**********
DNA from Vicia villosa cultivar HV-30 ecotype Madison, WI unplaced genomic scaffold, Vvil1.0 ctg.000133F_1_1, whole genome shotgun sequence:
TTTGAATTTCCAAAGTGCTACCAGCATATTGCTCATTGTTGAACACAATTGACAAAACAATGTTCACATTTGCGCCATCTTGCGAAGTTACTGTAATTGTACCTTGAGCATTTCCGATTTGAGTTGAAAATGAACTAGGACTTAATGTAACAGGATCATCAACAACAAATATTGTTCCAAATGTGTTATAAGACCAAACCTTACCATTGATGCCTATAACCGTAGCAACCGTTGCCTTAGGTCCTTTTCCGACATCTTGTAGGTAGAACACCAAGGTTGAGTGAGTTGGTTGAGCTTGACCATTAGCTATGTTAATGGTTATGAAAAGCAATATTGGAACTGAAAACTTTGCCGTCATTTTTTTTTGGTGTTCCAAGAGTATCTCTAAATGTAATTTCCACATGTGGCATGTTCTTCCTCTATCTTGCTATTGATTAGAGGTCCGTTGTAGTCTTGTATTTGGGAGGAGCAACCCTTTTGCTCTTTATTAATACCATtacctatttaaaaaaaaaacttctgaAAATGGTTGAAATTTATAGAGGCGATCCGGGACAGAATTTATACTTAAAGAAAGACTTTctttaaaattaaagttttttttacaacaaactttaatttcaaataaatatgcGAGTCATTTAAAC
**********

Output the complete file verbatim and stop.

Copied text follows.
DNA from Vicia villosa cultivar HV-30 ecotype Madison, WI unplaced genomic scaffold, Vvil1.0 ctg.000133F_1_1, whole genome shotgun sequence:
TTTGAATTTCCAAAGTGCTACCAGCATATTGCTCATTGTTGAACACAATTGACAAAACAATGTTCACATTTGCGCCATCTTGCGAAGTTACTGTAATTGTACCTTGAGCATTTCCGATTTGAGTTGAAAATGAACTAGGACTTAATGTAACAGGATCATCAACAACAAATATTGTTCCAAATGTGTTATAAGACCAAACCTTACCATTGATGCCTATAACCGTAGCAACCGTTGCCTTAGGTCCTTTTCCGACATCTTGTAGGTAGAACACCAAGGTTGAGTGAGTTGGTTGAGCTTGACCATTAGCTATGTTAATGGTTATGAAAAGCAATATTGGAACTGAAAACTTTGCCGTCATTTTTTTTTGGTGTTCCAAGAGTATCTCTAAATGTAATTTCCACATGTGGCATGTTCTTCCTCTATCTTGCTATTGATTAGAGGTCCGTTGTAGTCTTGTATTTGGGAGGAGCAACCCTTTTGCTCTTTATTAATACCATtacctatttaaaaaaaaaacttctgaAAATGGTTGAAATTTATAGAGGCGATCCGGGACAGAATTTATACTTAAAGAAAGACTTTctttaaaattaaagttttttttacaacaaactttaatttcaaataaatatgcGAGTCATTTAAAC